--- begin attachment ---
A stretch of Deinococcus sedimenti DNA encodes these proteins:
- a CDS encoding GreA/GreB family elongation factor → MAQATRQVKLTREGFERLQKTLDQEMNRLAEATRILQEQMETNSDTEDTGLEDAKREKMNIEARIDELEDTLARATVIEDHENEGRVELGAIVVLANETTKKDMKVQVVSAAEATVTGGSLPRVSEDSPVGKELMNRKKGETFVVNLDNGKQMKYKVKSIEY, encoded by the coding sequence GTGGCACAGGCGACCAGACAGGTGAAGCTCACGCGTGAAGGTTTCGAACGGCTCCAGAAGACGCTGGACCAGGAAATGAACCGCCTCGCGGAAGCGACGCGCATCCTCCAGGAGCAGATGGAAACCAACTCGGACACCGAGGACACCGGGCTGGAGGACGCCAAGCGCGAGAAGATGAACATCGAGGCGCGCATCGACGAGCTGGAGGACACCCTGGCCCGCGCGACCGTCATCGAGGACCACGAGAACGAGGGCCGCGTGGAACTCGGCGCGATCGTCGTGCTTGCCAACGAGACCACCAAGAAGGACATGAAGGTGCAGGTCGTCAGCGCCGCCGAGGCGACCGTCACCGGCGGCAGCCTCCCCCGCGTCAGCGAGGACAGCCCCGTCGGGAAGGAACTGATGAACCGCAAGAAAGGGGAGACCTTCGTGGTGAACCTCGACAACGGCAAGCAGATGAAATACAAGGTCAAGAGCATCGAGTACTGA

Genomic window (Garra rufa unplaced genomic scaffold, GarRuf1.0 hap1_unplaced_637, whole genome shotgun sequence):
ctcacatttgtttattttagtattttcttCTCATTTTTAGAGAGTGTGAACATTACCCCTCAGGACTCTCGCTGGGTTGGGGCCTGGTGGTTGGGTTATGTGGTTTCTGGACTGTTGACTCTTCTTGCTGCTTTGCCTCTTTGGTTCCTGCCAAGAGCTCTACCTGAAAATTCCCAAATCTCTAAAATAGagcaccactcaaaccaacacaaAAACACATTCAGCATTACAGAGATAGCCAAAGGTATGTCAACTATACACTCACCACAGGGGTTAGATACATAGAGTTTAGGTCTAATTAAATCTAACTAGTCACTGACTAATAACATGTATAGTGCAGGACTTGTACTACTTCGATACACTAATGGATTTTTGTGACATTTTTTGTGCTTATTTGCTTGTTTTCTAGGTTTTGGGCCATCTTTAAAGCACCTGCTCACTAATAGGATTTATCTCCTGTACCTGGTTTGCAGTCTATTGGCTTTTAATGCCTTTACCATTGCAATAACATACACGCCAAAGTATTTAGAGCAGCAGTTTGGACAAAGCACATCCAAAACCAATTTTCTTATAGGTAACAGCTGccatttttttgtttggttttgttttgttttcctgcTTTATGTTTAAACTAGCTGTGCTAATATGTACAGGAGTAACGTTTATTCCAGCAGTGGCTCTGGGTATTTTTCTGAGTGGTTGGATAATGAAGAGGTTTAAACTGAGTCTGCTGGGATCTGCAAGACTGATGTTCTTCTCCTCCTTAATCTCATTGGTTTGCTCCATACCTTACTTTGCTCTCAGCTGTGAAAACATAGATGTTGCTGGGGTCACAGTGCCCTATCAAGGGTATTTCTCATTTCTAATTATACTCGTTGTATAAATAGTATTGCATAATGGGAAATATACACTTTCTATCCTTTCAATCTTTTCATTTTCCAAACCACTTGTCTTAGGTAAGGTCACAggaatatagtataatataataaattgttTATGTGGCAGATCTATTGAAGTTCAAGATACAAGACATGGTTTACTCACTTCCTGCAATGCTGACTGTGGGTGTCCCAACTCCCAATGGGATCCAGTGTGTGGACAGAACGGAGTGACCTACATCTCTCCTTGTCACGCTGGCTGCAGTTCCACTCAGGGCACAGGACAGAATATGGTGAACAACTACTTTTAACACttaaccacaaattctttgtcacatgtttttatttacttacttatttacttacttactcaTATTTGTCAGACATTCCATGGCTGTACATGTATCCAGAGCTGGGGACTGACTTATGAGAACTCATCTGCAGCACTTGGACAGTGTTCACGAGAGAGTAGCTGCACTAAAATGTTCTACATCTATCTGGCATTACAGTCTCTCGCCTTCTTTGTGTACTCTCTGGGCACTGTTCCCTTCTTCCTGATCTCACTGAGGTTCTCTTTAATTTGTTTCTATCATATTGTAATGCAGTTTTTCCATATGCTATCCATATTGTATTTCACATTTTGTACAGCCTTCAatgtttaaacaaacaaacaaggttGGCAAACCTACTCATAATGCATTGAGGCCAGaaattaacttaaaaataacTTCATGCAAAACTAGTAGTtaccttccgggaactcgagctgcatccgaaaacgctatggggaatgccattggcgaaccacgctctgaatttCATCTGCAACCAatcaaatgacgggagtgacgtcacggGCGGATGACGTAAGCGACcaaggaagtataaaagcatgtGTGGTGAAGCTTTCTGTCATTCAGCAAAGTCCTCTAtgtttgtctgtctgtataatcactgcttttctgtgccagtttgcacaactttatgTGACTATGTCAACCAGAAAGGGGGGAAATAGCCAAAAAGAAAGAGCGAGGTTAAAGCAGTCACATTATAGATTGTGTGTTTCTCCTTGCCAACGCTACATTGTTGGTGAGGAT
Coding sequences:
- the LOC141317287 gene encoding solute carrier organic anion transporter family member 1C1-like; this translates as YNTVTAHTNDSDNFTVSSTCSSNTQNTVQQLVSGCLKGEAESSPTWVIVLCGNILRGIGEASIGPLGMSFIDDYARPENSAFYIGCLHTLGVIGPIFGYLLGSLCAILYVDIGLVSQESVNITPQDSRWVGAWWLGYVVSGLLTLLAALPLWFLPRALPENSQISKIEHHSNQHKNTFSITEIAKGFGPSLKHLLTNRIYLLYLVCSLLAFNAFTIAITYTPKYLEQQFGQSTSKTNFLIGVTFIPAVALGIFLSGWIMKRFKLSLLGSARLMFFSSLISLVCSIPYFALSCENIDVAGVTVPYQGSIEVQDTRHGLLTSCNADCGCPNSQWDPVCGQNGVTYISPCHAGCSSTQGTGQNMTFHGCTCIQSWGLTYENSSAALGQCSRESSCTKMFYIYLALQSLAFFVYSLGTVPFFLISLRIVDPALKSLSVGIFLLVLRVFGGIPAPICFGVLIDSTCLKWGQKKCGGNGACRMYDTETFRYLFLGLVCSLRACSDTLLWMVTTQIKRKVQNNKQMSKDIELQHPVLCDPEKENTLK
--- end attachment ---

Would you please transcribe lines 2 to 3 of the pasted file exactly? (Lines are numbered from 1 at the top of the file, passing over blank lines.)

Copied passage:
- a CDS encoding GreA/GreB family elongation factor → MAQATRQVKLTREGFERLQKTLDQEMNRLAEATRILQEQMETNSDTEDTGLEDAKREKMNIEARIDELEDTLARATVIEDHENEGRVELGAIVVLANETTKKDMKVQVVSAAEATVTGGSLPRVSEDSPVGKELMNRKKGETFVVNLDNGKQMKYKVKSIEY, encoded by the coding sequence GTGGCACAGGCGACCAGACAGGTGAAGCTCACGCGTGAAGGTTTCGAACGGCTCCAGAAGACGCTGGACCAGGAAATGAACCGCCTCGCGGAAGCGACGCGCATCCTCCAGGAGCAGATGGAAACCAACTCGGACACCGAGGACACCGGGCTGGAGGACGCCAAGCGCGAGAAGATGAACATCGAGGCGCGCATCGACGAGCTGGAGGACACCCTGGCCCGCGCGACCGTCATCGAGGACCACGAGAACGAGGGCCGCGTGGAACTCGGCGCGATCGTCGTGCTTGCCAACGAGACCACCAAGAAGGACATGAAGGTGCAGGTCGTCAGCGCCGCCGAGGCGACCGTCACCGGCGGCAGCCTCCCCCGCGTCAGCGAGGACAGCCCCGTCGGGAAGGAACTGATGAACCGCAAGAAAGGGGAGACCTTCGTGGTGAACCTCGACAACGGCAAGCAGATGAAATACAAGGTCAAGAGCATCGAGTACTGA

Genomic window (Garra rufa unplaced genomic scaffold, GarRuf1.0 hap1_unplaced_637, whole genome shotgun sequence):